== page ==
Effect of Operative Time on Short-Term Adverse Events After Isolated Anterior Cruciate Ligament Reconstruction.

Authors:
Avinesh Agarwalla
Avinesh Agarwalla
Washington University in St. Louis
St. Louis | United States
Grant H Garcia
Grant H Garcia
Hospital for Special Surgery
Daniel D Bohl
Daniel D Bohl
Yale School of Medicine
United States
Nikhil N Verma
Nikhil N Verma
Rush University Medical Center
United States
Brian Forsythe
Brian Forsythe
University of Pittsburgh
United States

Orthop J Sports Med 2019 Feb 19;7(2):2325967118825453. Epub 2019 Feb 19.

Midwest Orthopaedics at Rush, Rush University Medical Center, Chicago, Illinois, USA.

Background: A longer operative time has been previously recognized as a risk factor for short-term complications after various orthopaedic procedures; however, it has yet to be investigated as an independent risk factor for postoperative complications after anterior cruciate ligament (ACL) reconstruction.

Purpose: To identify whether a longer operative time in ACL reconstruction is an independent risk factor for the development of postoperative complications, hospital readmissions, or an extended length of stay within 30 days of the index procedure.

Study Design: Descriptive epidemiology study.

Methods: Patients undergoing ACL reconstruction between 2005 and 2016 were identified using the American College of Surgeons National Surgical Quality Improvement Program (ACS-NSQIP) database. Cases with concomitant procedures were excluded from the analysis. We evaluated the association between operative time and preoperative variables such as patient age, sex, body mass index, comorbidities, and procedure. Correlations between adverse events and operative time, while controlling for the above preoperative variables, were calculated using multivariate Poisson regression with robust error variance.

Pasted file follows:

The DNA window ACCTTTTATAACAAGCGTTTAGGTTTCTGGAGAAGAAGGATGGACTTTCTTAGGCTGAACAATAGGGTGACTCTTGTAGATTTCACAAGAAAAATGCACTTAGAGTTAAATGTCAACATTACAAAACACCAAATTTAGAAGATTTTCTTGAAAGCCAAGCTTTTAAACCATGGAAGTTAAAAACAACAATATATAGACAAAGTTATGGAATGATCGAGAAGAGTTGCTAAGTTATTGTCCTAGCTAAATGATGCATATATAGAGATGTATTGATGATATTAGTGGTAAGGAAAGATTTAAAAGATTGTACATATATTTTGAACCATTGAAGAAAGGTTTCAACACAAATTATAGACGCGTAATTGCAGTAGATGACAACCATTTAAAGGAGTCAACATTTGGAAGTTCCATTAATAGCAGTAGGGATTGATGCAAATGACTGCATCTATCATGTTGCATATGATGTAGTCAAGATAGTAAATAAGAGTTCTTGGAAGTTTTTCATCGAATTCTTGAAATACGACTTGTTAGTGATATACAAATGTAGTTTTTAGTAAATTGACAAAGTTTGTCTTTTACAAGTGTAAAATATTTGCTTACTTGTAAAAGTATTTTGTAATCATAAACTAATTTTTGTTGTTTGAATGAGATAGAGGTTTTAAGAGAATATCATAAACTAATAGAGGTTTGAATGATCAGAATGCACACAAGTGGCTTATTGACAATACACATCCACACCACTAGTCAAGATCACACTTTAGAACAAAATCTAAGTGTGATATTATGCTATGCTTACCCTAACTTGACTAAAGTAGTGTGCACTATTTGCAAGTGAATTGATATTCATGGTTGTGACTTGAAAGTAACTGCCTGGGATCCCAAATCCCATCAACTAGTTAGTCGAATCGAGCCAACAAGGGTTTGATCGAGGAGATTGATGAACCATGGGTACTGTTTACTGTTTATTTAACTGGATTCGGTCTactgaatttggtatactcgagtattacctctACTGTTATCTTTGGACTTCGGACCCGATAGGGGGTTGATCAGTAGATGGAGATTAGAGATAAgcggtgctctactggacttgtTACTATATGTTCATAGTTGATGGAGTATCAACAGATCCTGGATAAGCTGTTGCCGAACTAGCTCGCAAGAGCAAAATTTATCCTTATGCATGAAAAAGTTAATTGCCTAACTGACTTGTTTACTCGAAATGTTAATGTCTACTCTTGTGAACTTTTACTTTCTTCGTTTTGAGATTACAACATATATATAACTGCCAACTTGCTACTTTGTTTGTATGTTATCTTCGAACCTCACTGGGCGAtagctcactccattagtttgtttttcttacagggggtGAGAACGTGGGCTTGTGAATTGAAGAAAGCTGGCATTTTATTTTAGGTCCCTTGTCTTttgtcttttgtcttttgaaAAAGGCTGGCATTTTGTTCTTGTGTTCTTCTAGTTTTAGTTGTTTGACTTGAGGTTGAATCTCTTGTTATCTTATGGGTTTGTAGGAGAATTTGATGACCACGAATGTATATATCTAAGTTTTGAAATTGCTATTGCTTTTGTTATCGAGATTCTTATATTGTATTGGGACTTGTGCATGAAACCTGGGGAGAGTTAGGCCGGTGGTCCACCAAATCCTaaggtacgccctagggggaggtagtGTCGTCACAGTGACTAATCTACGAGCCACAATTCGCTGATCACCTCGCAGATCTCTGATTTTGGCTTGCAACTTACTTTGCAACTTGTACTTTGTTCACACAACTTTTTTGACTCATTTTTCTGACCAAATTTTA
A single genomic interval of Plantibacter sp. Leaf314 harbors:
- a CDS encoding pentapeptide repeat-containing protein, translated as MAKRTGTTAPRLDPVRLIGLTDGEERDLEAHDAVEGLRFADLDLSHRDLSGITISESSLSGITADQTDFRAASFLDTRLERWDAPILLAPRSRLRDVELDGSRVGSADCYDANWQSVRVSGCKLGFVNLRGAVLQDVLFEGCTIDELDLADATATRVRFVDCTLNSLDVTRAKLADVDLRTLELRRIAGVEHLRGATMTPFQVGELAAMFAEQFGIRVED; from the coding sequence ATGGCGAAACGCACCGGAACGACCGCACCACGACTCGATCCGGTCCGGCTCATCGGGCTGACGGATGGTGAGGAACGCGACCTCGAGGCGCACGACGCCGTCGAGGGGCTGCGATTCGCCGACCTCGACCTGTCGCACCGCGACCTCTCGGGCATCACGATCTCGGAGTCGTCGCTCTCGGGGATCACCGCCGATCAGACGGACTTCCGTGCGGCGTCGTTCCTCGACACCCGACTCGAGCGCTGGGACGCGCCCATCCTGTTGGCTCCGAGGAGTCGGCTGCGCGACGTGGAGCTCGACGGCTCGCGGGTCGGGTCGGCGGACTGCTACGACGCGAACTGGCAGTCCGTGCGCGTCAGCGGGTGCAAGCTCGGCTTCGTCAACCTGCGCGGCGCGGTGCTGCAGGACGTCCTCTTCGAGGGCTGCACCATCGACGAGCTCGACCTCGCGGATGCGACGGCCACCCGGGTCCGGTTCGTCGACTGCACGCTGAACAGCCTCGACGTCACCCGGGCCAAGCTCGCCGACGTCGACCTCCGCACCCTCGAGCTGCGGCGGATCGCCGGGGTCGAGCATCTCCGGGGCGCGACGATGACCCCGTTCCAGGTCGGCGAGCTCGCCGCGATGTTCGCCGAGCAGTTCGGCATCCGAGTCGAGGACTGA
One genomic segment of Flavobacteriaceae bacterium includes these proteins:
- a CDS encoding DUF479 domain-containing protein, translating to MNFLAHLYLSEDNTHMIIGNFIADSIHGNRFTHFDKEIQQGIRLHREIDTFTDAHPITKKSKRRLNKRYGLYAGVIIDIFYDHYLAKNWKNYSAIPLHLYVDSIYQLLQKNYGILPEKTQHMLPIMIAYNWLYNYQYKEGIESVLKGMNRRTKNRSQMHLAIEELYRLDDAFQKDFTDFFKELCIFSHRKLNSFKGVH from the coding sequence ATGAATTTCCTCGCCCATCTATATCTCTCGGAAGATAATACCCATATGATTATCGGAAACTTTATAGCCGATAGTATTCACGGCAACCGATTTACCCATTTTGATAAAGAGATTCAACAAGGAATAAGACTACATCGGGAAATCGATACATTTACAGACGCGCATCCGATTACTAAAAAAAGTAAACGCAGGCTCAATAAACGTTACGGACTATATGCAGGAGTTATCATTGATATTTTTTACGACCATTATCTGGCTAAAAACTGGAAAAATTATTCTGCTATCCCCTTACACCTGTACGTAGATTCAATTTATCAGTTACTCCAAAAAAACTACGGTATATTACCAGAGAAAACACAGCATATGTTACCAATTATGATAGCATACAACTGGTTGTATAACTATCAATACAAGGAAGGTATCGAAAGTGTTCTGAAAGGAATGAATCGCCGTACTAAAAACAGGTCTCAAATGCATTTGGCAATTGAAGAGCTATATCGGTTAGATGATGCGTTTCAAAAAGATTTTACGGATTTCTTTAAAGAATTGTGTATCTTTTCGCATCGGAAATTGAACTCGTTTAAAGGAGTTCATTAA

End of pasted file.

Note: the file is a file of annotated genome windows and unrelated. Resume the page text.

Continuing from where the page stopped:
Results: A total of 14,159 procedures were included in this investigation. The mean patient age was 32.6 ± 10.8 years, the mean body mass index was 27.7 ± 6.5 kg/m, and the mean operative time was 89.7 ± 28.6 minutes. Patients who were between the ages of 18 and 30 years (mean operative time, 95.1 ± 27.8 minutes; relative risk [RR], 17.7; < .001), male (mean operative time, 91.9 ± 28.3 minutes; RR, 4.7; < .001), and nondiabetic (mean operative time, 89.8 ± 28.6 minutes; RR, 7.1; = .011) were associated with a longer operative duration. The overall complication rate was 1.1%. After adjusting for demographic characteristics and procedures, 15-minute incremental increases in operative duration were associated with an increased risk of deep vein thrombosis (RR, 1.12; = .042), surgical site infections (RR, 1.21; = .001), and sepsis (RR, 1.66; < .001) as well as increased readmission rates (RR, 1.23; = .001) and an extended length of stay (RR, 1.18; = .008).

Conclusion: While the overall adverse risk rate after ACL reconstruction remains low, marginal increases in operative time are associated with an increased risk of adverse events such as deep vein thrombosis, surgical site infections, sepsis, an extended length of stay, and readmissions. Thus, the operating physician and surgical staff should make all efforts to coordinate and prepare for each case to maximize surgical efficiency.

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http://dx.doi.org/10.1177/2325967118825453DOI Listing
http://www.ncbi.nlm.nih.gov/pmc/articles/PMC6454657PMC
February 2019
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